This example with marks for Thomas Green has the considerable bonus of the dated inscription St Peter’s Dublin 1758. It was offered for sale at Adam’s (25% buyer’s premium) in Dublin on February 23 where, pitched at €200-400, it took €5000 (£4550).
The price is not too far short of the record for an Irish corkscrew – the steel cage corkscrew made by Richard Singleton, a Dublin cutler or maker of knives in the late 18th century, sold at Christie’s in the 1990s for £5600. It now adorns the dust-jacket of Bertrand Giulian’s Corkscrews of the 18th Century.
The last Irish silver bowl to come for sale – with marks for John Tweedie and a crest for Coulson of Lisburn – was sold at McTear’s in Glasgow in 2015 at £1500. Back in 1999, in the days of regular corkscrew sales at Christie’s South Kensington, three were sold in a single sale including that engraved Samuel Fenton, Cork 1748, which hammered at £1900.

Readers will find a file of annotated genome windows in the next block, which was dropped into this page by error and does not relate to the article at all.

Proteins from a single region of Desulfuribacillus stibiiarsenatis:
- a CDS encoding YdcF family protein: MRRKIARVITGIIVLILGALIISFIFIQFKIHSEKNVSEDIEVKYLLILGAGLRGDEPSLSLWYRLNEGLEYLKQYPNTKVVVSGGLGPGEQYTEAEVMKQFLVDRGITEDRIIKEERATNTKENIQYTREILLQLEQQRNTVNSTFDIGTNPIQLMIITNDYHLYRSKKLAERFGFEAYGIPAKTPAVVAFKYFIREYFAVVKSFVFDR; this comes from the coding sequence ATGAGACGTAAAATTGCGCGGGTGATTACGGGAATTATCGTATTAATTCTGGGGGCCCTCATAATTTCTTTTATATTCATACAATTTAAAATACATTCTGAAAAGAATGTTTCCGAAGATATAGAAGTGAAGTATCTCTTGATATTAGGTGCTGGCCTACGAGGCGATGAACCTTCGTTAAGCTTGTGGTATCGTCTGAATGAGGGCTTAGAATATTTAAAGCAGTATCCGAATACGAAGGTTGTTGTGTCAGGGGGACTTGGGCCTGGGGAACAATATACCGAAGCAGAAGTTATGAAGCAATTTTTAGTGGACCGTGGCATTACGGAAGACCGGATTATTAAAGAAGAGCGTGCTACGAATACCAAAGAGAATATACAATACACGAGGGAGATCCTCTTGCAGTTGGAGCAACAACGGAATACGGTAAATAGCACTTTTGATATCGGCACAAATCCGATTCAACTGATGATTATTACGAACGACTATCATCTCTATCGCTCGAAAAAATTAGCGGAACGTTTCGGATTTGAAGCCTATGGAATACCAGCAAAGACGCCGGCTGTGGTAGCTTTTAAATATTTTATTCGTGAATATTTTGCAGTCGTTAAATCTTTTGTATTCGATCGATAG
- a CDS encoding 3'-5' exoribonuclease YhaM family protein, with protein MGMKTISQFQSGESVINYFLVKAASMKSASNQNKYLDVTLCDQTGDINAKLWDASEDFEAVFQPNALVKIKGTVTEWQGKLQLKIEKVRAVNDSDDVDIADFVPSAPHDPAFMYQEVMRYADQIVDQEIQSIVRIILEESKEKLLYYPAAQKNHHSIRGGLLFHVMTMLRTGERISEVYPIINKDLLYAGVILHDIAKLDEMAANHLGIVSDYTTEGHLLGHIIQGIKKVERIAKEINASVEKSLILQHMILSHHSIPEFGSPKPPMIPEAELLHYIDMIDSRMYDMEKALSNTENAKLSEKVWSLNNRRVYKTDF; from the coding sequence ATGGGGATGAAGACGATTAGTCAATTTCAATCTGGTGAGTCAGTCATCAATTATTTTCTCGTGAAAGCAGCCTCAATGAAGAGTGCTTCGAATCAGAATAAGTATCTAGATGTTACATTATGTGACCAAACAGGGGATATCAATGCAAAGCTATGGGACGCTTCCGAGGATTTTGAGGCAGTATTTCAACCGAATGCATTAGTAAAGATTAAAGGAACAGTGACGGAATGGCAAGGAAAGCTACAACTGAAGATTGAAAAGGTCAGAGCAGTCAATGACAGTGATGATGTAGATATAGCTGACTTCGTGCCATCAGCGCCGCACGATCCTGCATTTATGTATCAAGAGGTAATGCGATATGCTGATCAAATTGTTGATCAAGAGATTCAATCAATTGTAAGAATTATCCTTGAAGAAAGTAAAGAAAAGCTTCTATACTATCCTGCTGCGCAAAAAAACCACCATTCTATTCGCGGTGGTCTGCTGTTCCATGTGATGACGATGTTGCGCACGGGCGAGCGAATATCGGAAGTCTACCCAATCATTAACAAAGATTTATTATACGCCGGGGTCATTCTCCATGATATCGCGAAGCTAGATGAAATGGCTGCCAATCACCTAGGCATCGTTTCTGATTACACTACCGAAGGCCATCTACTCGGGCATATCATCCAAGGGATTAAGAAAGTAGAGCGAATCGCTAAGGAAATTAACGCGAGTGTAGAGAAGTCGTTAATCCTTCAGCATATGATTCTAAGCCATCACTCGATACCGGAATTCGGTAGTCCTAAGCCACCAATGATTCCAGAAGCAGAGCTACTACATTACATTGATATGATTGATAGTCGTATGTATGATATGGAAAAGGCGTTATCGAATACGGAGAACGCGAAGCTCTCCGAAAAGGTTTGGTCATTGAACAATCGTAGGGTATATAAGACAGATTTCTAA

Another popular entry to Adam’s At Home sale was a pair of Irish wine ewers by James Frey, Dublin c.1840. Weighing around 70oz and modelled with applied cast decoration of fruiting vine branches, they took €7000 (£6360) against what was an appealing guide of €1500-2000.